Ever since he was a little boy, Lupi knew he wanted to entertain.
Problem was, finding a specific talent was something that just never came easy.
“I couldn’t sing . . . play the guitar, or any instrument for that matter,” he said with a laugh. “But I always wanted to be an entertainer of some sort. I did a little acting, but I stopped doing that and realized I really just wanted to be on stage.”
And as with all great performers before him, like Cher or Prince, he was going to do it with only one name.
But it wasn’t until high school, when he saw illusionist David Blaine perform some street magic on TV, that the aspiring performer knew what he was meant to do.
“I thought — hey, that’s something I could try, and immediately went out and bought a deck of cards. I watched the special, trying to copy what he did, mimic his actions and understand why he did certain things . . . that’s pretty much how it all started.”
Pretty soon Lupi was touring the halls at Regina Mundi Catholic College, ushered from classroom to classroom by teachers amazed at the young magician’s skills.
“I’d go do circuits and go to the principal’s office, which was funny because at the time, I wasn’t really in the principal’s good books,” he said with a smile, adding thanks to years of bringing his skateboard to school, he often found himself in a bit of hot water. “I was pretty much always getting in trouble, but when I did magic they were a lot nicer to me. That was really interesting.”
Simple card tricks were soon followed by slight-of-hand, using everything from foam balls to coins, or even the odd can of Coke.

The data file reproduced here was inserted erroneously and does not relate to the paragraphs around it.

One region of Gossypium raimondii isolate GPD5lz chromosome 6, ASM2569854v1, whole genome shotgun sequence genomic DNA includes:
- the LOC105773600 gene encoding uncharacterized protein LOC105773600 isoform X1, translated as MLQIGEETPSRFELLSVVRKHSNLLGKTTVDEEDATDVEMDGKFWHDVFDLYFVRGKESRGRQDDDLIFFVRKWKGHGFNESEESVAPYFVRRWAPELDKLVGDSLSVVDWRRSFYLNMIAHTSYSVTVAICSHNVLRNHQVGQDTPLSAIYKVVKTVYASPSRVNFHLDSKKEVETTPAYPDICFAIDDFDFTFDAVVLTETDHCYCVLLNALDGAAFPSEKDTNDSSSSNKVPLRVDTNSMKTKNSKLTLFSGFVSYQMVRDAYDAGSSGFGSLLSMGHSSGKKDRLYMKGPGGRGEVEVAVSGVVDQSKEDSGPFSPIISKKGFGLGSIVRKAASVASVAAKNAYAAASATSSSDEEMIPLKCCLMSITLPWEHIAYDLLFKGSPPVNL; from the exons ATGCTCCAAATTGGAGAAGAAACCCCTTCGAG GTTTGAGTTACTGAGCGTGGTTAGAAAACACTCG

After high school Lupi headed to college, but it wasn’t long before the pull to perform became too strong. So, instead of heading back for a second year, he packed his bags and took off abroad, to really concentrate on his craft.
“When I was growing up my dad would take us to Italy, so that’s where I decided I wanted to go,” he said. “My dad said OK, I’m going to buy your ticket but you have to do everything else.”
Once he arrived, Lupi performed on the streets and in bars and clubs, impressing enough people to be invited back to perform on stage.
It was at one of those shows, at a bar called Pellicano, where the young magician got his first real taste of the big time.
“I had put a lot of flyers and posters up, and I’m thinking there’s going to be around 30 people. I get there and it’s absolutely packed,” he said. “There were 120 people out there. I thought — I’m not prepared. But, I went out there and I did the best I could and I got a standing ovation. The hardest part about starting to become a magician is failing in front of someone, or failing in front of a crowd. When you start, you’re going to fail in front of everyone a dozen times. But you learn it’s what you do after that that makes you great.”
These days, over a decade after he picked up his first deck of cards, Lupi has made a name for himself internationally as a magician and illusionist, performing not only at home in London, but across North America, Europe and Asia.
And though street magic and slight-of-hand will always play a role in his shows, the 28-year-old virtuoso has his sights set on even bigger challenges.
“These days I’m doing more big-style things, like sawing girls in half and metamorphosis, which is a very cool old school Houdini trick,” he said. “You really have to practice and get it down solid. As magicians, we’re always learning, growing and evolving.”
Currently splitting his time between London and Montreal, Lupi hopes to one day open his own venue, and perform on his own stage. But until then, he’s more than happy to keep
audiences guessing time and time again.
“Some people think it’s really mystical and they don’t want to know how it’s done, other people really want to know. It depends on the person,” he said. “What keeps them all coming back is the wonder. Magic doesn’t happen for me, it happens for them, in their minds, they create it. I just help.”